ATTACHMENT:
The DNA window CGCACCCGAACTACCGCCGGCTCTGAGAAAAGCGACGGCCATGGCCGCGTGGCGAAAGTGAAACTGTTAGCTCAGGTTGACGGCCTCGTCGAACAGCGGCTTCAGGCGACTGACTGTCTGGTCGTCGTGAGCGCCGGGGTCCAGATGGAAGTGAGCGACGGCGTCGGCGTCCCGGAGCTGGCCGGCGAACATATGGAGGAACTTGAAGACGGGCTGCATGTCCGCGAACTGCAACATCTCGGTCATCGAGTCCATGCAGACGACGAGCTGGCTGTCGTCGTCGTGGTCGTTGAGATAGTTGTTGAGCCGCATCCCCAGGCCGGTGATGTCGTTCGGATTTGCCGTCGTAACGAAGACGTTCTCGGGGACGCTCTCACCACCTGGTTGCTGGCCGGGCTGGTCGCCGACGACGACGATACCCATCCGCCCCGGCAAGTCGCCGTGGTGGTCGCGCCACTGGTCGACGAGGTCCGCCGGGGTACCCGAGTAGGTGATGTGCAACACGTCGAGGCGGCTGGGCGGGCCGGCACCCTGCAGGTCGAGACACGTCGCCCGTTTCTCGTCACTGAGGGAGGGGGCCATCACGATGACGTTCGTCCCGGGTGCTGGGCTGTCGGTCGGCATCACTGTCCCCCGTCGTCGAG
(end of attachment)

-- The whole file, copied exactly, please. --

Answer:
The DNA window CGCACCCGAACTACCGCCGGCTCTGAGAAAAGCGACGGCCATGGCCGCGTGGCGAAAGTGAAACTGTTAGCTCAGGTTGACGGCCTCGTCGAACAGCGGCTTCAGGCGACTGACTGTCTGGTCGTCGTGAGCGCCGGGGTCCAGATGGAAGTGAGCGACGGCGTCGGCGTCCCGGAGCTGGCCGGCGAACATATGGAGGAACTTGAAGACGGGCTGCATGTCCGCGAACTGCAACATCTCGGTCATCGAGTCCATGCAGACGACGAGCTGGCTGTCGTCGTCGTGGTCGTTGAGATAGTTGTTGAGCCGCATCCCCAGGCCGGTGATGTCGTTCGGATTTGCCGTCGTAACGAAGACGTTCTCGGGGACGCTCTCACCACCTGGTTGCTGGCCGGGCTGGTCGCCGACGACGACGATACCCATCCGCCCCGGCAAGTCGCCGTGGTGGTCGCGCCACTGGTCGACGAGGTCCGCCGGGGTACCCGAGTAGGTGATGTGCAACACGTCGAGGCGGCTGGGCGGGCCGGCACCCTGCAGGTCGAGACACGTCGCCCGTTTCTCGTCACTGAGGGAGGGGGCCATCACGATGACGTTCGTCCCGGGTGCTGGGCTGTCGGTCGGCATCACTGTCCCCCGTCGTCGAG